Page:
Rep. Darrell Issa’s (R-Calif.) decision to partially bankroll the efforts to recall California Gov. Gray Davis (D) is considered a good political move for Issa and great news for the grassroots activists hoping to topple the governor.
But it does not yet appear to have captured the imagination of Republican powerbrokers in California or D.C. — and it is hardly seen as the type of move that would transform California’s static Congressional politics.
Issa, the multimillionaire owner of a car alarm business, announced Monday that he would create a new organization, Rescue California, to augment the work of grassroots activists seeking to recall Davis and would provide a six-figure contribution. Issa has hired Sacramento political consultant Dave Gilliard to head the organization, which will put hundreds of paid operatives on the street beginning this weekend to collect petition signatures to force a recall.
Issa, a two-term Congressman from the San Diego area, has made no secret that he would consider running for governor if a recall is on the statewide ballot in March 2004. But as recently as last month, the Congressman said he would not fund the recall, because he did not want the issue of Wilson’s stewardship of the state — and his abysmal poll numbers — to be clouded by “Issa cutting a check.”
Now, however, Issa has decided to offer the anti-Davis forces a financial lifeline at a time when the recall seemed to be losing some momentum.
“This is precisely what the recall needed at precisely the right moment,” said Dan Schnur, a veteran GOP strategist based in Sacramento.
Schnur said that beyond the money, Issa is providing the all-volunteer recall effort professional political operatives who give the movement instant credibility, which could prompt other politicians and wealthy GOP donors to follow.
On Tuesday, the highest-ranking Republican elected official in the state, Board of Equalization Member Bill Leonard, signed on to be chairman of Rescue California. Leonard is a former GOP ranking member in both the state House and Senate.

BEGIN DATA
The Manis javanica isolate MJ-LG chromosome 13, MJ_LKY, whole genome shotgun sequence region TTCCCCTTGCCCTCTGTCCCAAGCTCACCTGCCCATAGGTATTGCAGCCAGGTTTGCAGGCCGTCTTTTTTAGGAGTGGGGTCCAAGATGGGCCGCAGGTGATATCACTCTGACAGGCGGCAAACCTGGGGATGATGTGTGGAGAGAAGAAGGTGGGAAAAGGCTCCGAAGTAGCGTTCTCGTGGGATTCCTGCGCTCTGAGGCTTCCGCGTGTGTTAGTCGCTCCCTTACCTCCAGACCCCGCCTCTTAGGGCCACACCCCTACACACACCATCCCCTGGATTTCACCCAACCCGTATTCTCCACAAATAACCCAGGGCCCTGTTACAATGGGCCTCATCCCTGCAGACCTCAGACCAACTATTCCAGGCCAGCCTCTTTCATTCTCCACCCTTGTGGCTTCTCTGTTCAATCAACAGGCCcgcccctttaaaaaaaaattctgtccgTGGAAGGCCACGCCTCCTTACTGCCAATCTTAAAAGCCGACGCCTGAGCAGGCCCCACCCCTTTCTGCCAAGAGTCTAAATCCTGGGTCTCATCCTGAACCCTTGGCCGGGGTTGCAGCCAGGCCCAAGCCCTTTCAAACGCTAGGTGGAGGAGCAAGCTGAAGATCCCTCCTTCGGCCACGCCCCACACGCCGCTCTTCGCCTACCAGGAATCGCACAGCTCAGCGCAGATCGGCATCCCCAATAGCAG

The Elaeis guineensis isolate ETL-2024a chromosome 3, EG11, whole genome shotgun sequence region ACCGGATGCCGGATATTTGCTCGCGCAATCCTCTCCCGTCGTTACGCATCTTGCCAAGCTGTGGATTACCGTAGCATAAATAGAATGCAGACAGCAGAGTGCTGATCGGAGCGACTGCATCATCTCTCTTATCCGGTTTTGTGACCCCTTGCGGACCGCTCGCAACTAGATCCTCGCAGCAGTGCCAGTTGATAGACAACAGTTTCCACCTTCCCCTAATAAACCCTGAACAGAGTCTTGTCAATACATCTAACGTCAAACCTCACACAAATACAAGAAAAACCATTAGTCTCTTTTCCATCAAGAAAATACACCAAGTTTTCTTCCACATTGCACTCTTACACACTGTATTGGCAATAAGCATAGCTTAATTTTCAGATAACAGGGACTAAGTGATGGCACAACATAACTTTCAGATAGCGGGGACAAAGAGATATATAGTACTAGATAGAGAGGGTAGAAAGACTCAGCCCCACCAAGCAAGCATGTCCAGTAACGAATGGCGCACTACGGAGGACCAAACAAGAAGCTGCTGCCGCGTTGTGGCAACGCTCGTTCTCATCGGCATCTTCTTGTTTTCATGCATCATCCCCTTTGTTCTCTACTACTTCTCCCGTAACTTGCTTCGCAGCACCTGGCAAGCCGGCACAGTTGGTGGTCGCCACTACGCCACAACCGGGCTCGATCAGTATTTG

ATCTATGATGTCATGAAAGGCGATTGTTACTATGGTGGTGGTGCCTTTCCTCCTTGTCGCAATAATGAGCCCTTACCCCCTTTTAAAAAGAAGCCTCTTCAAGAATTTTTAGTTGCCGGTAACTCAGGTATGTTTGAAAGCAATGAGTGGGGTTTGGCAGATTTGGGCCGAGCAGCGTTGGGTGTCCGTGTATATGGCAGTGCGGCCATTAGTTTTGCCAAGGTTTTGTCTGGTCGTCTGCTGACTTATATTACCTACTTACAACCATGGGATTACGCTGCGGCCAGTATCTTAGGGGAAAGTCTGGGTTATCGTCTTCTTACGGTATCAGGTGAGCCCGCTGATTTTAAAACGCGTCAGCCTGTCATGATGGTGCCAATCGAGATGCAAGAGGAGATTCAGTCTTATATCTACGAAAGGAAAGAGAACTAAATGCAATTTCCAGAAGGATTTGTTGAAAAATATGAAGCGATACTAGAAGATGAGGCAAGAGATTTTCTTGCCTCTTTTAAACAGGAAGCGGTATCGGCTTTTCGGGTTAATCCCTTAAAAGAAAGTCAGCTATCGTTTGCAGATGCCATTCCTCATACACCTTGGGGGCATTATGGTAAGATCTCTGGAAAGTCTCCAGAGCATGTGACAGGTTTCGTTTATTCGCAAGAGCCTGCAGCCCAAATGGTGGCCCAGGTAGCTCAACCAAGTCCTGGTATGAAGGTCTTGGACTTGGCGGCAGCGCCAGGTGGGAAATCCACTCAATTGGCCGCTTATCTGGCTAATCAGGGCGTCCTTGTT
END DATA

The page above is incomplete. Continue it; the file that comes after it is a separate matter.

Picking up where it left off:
“I think Republicans will sit up and take notice,” said Scott Taylor, a political consultant who works for Issa.
GOP leaders on both coasts have been ambivalent about the Davis recall, however. While the California Republican Party officially endorsed it, the new party chairman, Walter “Duf” Sundheim, and an array of other GOP financiers have repeatedly emphasized that their priorities for 2004 are re-electing President Bush and defeating Sen. Barbara Boxer (D-Calif.).
Spokesmen from the Republican National Committee, the National Republican Congressional Committee and the California GOP all declined to comment on Issa and the recall Tuesday.
But an operative close to House Republican leaders said that even if Issa’s efforts lend credibility to the recall campaign and prompt more big-name officials to get involved, they would have little effect on other elections in California, particularly at the Congressional level.
“The way those [House district] lines have been drawn, it basically locks up incumbents for the next decade,” the operative said.
With the tacit blessing of both political parties in Washington and Sacramento, only a handful of California’s 53 House districts are even remotely competitive. Issa’s own district is solidly Republican, meaning any GOP candidate would be heavily favored to succeed him.